Also, there may be times when a neighbor, family member, or volunteer organization asks a clerk for legal advice. While this may seem harmless and can be tempting, it is risky, as the legal advice or work may involve or be an element of an eventual appearance in court. It is most prudent for a clerk to abstain, due to their employment.
In addition, the person requesting advice may ask for help with finding able counsel. While clerks likely know excellent attorneys to refer them to, a better practice would be to refer them to a lawyer directory or bar association member list so as not to single out a particular attorney or firm as appearing favored by the court.
Judicial law clerks make for attractive targets for law firms, both large and small, that are looking to onboard rising associates, especially for relevant appellate work. By the nature of the position, judges know that term law clerks are limited in employment before the paycheck and perks of private practice entice them away, often after a year or two. However, clerks exploring other professional opportunities must still observe their ethical obligations and adherence to court rules.
New conflicts of interest may develop out of the job options themselves, such as when a clerk is interviewing with a law firm that is representing a party before the court. In some jurisdictions, this may be unavoidable and even expected, such as in rural settings with fewer legal service providers.
It is important that the clerk alerts the judge and is transparent about their job prospects. This will help the judge protect the integrity of the court and monitor the docket for conflicts, including excluding a clerk’s participation if needed.
The same diligence must be practiced by the clerk in their future jobs so as not to create a conflict of interest related to their work while a clerk. Use or disclosure of confidential or sensitive information obtained exclusively from work as a clerk would be fundamentally unfair.
Lessons learned from a clerkship may certainly make them a better lawyer, but the advantage from superior inside knowledge of the opposing side’s arguments and legal strategy or a judge’s analysis and opinions not of record goes against the interests of justice. Similarly, a judge’s recusal due to a former clerk’s involvement in a case requires evaluation. (See, e.g., Maryland Judicial Ethics Opinion 2017-21, A Judge’s Disclosure Obligation Regarding Former Law Clerks.)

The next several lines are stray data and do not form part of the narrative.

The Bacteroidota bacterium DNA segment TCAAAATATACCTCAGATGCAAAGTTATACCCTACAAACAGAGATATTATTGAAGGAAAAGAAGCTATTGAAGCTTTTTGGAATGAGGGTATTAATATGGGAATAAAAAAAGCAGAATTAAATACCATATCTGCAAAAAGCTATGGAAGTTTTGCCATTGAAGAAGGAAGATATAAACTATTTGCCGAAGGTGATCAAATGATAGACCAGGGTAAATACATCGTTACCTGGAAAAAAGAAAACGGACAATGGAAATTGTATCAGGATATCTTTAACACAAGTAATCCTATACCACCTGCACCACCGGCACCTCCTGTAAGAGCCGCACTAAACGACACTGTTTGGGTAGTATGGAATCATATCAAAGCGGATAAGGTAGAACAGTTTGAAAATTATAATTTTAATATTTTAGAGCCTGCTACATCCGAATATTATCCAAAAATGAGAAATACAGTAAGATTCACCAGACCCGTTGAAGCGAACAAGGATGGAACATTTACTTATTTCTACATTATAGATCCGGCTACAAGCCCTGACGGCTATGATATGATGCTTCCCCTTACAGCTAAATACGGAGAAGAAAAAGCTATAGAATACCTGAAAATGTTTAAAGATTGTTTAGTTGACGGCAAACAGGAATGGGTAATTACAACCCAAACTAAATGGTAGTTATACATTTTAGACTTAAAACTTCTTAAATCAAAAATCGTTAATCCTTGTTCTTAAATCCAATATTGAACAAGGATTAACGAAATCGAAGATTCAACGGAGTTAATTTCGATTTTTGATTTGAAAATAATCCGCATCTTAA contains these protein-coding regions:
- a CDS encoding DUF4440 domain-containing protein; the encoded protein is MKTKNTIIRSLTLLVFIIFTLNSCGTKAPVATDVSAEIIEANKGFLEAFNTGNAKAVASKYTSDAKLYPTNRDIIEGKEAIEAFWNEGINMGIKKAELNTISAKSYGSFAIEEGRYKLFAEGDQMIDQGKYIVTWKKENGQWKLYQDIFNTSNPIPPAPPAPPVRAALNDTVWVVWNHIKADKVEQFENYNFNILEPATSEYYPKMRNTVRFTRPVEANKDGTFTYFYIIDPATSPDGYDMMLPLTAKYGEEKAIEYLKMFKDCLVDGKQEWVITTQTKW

Potential employers will likely request writing samples and interview a clerk about their experience as a clerk. But, as discussed above, the operational processes, work product, and even the timing of the court are confidential.
Clerks, however, should be able to speak generally about their contributions as law clerks without examining specific cases or legal issues and confirm what information is and is not fair game in the interviews with their judge ahead of time.
Any writing done within the scope of the clerkship should be approved by a judge or supervisor before being shared with a potential employer, or anyone outside their immediate working relationship in the court for that matter.
Lastly, clerks must carefully evaluate any monetary benefits they might be receiving as part of an interview process. For example, reasonable reimbursements for travel expenses or meals may be acceptable, while an invitation to experience the “firm culture” at a ski retreat would have to be turned down while still employed as a clerk.
Ensuring the integrity and independence of courts
The role of judges and other court employees engenders public confidence in the judiciary for matters involving life, liberty, and property to be decided by a fair and impartial legal system. Judicial law clerks share in this responsibility even though they mostly work outside the public’s view.
Laws regulate behavior from the outside in, while ethics rules regulate behavior from the inside out by embracing norms, values, habits, attitudes, and beliefs. The Five C’s will help guide current and future judicial law clerks, clarifying their ethical obligations when potential conflicts arise. Observation of these high standards of conduct ensures the integrity and independence of the courts.
Want to test your knowledge? Take our Ethics Quiz for Judicial Law Clerks
- Maintaining the Public Trust: Ethics for Federal Judicial Law Clerks, 4th Ed., 2013.
- Guide to Judiciary Policy, Code of Conduct for Judicial Employees, last revised March 21, 2022.
- Guide to Judiciary Policy, Published Advisory Opinions, last revised November 17, 2022.
- Resources for New Law Clerks (including policies and procedures), U.S. Dist. Ct., N.D.IL.
- ABA Model Code of Judicial Conduct
- Illinois Code of Judicial Conduct (2023)
Laws, rules, regulations, and opinions vary by jurisdiction. The information provided in this post does not, and is not intended to, constitute legal advice; instead, all information, content and materials are for general informational purposes only.